EPSRC logo

Details of Grant 

EPSRC Reference: EP/X031624/1
Title: Femtosecond X-Ray Diffraction Studies of Crystalline Matter Deforming under Extreme Loading
Principal Investigator: Wark, Professor J
Other Investigators:
Researcher Co-Investigators:
Dr P Heighway
Project Partners:
AWE Lawrence Livermore National Laboratory
Department: Oxford Physics
Organisation: University of Oxford
Scheme: Standard Research
Starts: 01 January 2024 Ends: 31 December 2026 Value (£): 497,643
EPSRC Research Topic Classifications:
Eng. Dynamics & Tribology Materials Processing
Materials testing & eng.
EPSRC Industrial Sector Classifications:
No relevance to Underpinning Sectors
Related Grants:
Panel History:
Panel DatePanel NameOutcome
03 May 2023 Engineering Prioritisation Panel Meeting 3 and 4 May 2023 Announced
Summary on Grant Application Form
X-ray free-electron lasers (XFELs) are the most brilliant sources of x-rays on Earth. The highly coherent, near-monochromatic, sub-picosecond bursts of radiation they deliver make them the ultimate 'high-speed camera', capable of capturing extremely fast, atomic-level phenomena as they unfold in unprecedented detail. XFELs are therefore ideally suited to probing matter undergoing laser-based dynamic compression, whereby one or more high-power optical lasers rapidly vaporise the surface of a solid target, launching into it a compression wave that generates internal stresses many millions of times greater than atmospheric pressure. During the few billionths of a second for which they survive before being disintegrated, these targets reach extreme pressures of the kind ordinarily encountered only in planetary interiors, and experience rates of deformation rivalling those of meteoric impact events. By illuminating these short-lived samples with extremely bright XFEL pulses, we can generate x-ray diffraction or absorption spectra rich with information about their atomic arrangement, structure, and dynamics in the moments before their destruction. This ability to diagnose the dynamic response of matter under extraordinary thermodynamic conditions is transforming experimental high-pressure physics, allowing us to better understand not only the internal structure, formation, and collision dynamics of planetary bodies, but how to synthesise and recover exotic high-pressure phases of matter, and how engineering alloys and ceramics respond to the huge dynamic stresses created by hypervelocity impacts.

In this project, we aim to leverage the diagnostic power of the recently commissioned European XFEL (EuXFEL), an international XFEL facility backed by a consortium of twelve countries to which the UK has committed approximately £30M in capital to date. We will exploit the EuXFEL to shed new light on the plasticity and strength of model metals dynamically deforming at extreme pressures and strain rates. Our aim is to take the 'ordinary' physical processes controlling plastic deformation that materials scientists have studied for over a century, and to examine them under the 'extraordinary' thermodynamic conditions accessible via dynamic compression. Using the UK-built, high-repetition-rate, £8M DiPOLE-100 laser recently installed at EuXFEL, we will laser-compress a range of metals and alloys to planetary pressures over nanosecond timescales at an unprecedented shot rate. We will use femtosecond x-ray diffraction to measure the ultrafast rotation experienced by our samples' microstructure, and use it to identify the plasticity mechanisms that relieve the colossal shear stresses accumulated during compression. From these same diffraction measurements, we will extract the strain state of our metallic samples, allowing us to measure their dynamic strength at extreme strain rates. We will also use EuXFEL to study these samples' x-ray absorption properties under extreme loading, with which we can track their temperature dynamics in situ. Together, these XFEL-enabled experimental measurements of plasticity mechanisms, strength, and temperature evolution have the potential to transform our understanding of material deformation physics under extreme loading conditions.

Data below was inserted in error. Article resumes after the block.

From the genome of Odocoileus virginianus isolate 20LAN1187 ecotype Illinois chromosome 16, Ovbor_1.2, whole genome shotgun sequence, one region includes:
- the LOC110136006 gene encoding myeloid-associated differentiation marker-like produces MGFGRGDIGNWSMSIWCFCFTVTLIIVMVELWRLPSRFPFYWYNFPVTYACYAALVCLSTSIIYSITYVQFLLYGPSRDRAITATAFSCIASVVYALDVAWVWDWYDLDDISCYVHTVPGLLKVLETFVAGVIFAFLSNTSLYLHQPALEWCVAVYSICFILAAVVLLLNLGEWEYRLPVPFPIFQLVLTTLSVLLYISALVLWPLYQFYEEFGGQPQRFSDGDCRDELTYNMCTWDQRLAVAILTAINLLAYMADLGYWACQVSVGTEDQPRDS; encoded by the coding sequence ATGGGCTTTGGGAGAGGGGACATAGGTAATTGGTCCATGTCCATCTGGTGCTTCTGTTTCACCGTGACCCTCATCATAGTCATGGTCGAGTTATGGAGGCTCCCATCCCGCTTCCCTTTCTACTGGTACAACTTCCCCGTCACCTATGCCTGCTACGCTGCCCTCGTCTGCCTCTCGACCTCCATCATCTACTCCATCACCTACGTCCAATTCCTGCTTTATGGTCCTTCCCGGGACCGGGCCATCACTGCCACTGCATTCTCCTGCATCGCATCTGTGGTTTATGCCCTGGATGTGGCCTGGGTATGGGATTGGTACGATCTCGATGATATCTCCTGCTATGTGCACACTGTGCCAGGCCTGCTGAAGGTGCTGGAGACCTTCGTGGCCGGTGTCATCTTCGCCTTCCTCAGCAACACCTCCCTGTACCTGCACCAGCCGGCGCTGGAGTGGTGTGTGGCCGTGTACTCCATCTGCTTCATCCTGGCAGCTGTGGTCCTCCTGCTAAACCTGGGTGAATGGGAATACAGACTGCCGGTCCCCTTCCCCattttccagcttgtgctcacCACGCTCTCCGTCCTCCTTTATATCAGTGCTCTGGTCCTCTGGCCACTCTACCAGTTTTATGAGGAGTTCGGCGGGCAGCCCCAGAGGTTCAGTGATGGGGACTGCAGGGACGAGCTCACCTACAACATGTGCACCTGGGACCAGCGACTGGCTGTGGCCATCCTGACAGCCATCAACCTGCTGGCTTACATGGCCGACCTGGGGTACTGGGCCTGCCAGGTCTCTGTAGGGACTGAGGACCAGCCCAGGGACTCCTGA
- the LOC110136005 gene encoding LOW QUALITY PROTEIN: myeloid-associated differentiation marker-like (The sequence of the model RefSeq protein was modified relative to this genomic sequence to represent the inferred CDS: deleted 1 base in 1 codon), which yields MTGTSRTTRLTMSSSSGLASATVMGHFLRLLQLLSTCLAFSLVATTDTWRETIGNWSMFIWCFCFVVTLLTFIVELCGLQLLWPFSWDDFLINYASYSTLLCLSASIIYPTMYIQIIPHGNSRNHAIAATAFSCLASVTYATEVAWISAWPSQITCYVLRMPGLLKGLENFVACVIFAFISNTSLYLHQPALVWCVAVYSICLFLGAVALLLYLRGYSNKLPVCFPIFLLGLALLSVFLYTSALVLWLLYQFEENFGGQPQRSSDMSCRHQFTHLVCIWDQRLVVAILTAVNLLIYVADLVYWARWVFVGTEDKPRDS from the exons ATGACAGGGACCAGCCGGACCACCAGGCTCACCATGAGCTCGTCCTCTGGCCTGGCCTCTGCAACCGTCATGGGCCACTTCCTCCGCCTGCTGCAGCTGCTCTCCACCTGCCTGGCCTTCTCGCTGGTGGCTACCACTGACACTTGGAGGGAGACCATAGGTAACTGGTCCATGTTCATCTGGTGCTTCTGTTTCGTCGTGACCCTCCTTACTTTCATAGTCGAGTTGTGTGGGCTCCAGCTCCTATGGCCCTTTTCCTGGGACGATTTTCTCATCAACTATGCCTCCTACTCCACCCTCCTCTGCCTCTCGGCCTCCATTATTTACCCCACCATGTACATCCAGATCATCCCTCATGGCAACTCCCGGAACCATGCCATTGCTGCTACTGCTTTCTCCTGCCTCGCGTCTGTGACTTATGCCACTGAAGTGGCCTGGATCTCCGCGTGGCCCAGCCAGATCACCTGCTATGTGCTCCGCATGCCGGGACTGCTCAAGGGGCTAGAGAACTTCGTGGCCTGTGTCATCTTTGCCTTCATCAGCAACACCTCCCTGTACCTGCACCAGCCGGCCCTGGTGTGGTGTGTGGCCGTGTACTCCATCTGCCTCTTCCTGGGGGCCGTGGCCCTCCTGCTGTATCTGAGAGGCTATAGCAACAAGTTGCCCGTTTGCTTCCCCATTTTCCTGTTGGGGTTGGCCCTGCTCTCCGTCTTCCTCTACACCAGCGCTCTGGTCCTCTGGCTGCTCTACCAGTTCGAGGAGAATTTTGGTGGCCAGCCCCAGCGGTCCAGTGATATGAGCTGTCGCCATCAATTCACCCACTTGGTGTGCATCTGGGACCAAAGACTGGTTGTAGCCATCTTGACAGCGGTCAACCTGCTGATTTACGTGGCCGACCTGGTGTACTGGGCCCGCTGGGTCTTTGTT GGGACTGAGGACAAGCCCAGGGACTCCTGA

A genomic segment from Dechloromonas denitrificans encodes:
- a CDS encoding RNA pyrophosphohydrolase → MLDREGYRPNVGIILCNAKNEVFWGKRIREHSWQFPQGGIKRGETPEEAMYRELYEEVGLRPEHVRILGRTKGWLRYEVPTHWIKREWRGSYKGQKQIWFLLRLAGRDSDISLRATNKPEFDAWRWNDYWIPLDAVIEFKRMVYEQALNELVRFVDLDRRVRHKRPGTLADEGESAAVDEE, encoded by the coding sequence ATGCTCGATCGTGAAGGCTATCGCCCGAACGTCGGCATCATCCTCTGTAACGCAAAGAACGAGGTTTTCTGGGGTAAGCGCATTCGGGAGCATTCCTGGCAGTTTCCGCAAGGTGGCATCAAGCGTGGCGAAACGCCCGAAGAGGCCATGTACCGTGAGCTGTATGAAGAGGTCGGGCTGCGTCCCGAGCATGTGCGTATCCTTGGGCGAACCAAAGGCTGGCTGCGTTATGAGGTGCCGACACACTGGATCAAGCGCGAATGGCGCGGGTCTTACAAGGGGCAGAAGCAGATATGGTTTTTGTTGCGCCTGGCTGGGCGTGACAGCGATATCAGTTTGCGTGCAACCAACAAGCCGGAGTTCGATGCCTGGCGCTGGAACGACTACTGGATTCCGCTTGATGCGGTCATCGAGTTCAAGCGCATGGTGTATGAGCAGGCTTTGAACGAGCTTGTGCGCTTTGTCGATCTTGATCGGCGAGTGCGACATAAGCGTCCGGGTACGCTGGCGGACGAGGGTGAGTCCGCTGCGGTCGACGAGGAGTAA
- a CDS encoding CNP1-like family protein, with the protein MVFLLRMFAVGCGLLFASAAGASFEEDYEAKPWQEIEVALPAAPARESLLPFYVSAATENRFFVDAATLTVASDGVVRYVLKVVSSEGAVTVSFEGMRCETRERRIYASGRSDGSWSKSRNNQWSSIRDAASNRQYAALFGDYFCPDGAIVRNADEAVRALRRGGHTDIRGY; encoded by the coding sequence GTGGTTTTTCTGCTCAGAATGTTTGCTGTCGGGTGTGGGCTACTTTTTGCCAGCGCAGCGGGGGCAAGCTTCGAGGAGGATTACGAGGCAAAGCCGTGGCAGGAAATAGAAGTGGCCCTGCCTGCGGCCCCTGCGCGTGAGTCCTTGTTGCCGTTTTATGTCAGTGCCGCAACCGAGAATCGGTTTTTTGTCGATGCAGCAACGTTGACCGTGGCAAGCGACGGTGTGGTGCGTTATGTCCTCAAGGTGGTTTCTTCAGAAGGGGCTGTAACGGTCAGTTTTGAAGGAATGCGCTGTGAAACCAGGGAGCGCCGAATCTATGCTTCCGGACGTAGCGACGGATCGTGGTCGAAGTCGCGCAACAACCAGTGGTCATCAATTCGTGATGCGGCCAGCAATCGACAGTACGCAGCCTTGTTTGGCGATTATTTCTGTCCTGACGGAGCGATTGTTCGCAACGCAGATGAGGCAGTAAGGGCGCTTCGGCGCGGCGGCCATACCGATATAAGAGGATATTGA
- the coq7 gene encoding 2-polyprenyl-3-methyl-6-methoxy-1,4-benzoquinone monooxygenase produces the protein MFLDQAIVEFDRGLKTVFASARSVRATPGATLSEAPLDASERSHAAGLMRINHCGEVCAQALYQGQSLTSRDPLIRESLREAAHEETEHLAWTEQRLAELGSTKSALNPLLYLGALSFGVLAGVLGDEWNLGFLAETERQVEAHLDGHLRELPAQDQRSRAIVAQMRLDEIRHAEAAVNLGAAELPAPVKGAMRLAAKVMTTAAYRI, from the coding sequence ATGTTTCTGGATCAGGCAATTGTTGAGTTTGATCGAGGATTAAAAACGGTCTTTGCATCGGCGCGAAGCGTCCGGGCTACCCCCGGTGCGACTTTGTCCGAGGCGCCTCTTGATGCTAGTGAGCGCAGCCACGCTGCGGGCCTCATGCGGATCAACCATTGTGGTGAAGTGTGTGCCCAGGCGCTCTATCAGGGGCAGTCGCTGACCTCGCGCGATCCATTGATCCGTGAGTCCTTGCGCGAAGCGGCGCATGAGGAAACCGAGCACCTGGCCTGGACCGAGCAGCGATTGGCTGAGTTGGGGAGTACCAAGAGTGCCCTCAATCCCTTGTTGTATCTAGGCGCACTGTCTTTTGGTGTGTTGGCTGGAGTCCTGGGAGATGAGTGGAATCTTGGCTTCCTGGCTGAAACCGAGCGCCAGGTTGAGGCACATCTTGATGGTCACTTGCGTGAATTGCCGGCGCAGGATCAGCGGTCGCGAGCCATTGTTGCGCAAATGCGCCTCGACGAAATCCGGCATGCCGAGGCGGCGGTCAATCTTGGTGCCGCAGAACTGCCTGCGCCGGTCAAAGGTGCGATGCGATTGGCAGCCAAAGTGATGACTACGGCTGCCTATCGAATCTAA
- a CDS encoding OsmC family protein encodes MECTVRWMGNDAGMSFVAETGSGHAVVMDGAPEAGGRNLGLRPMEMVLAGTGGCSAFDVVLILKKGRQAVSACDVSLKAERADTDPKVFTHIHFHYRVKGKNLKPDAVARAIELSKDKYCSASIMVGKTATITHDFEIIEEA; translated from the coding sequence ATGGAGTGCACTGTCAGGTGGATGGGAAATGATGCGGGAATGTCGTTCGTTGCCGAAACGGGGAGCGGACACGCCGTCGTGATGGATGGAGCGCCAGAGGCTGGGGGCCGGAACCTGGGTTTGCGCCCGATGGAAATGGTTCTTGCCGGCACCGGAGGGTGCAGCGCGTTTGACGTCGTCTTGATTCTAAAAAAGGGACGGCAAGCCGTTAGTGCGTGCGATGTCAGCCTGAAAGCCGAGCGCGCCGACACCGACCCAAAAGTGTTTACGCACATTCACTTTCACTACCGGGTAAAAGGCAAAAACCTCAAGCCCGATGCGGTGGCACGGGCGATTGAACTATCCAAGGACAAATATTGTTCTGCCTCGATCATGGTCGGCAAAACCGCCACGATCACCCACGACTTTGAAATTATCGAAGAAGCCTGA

Key Findings
This information can now be found on Gateway to Research (GtR) http://gtr.rcuk.ac.uk
Potential use in non-academic contexts
This information can now be found on Gateway to Research (GtR) http://gtr.rcuk.ac.uk
Description This information can now be found on Gateway to Research (GtR) http://gtr.rcuk.ac.uk
Date Materialised
Sectors submitted by the Researcher
This information can now be found on Gateway to Research (GtR) http://gtr.rcuk.ac.uk
Project URL:  
Further Information:  
Organisation Website: http://www.ox.ac.uk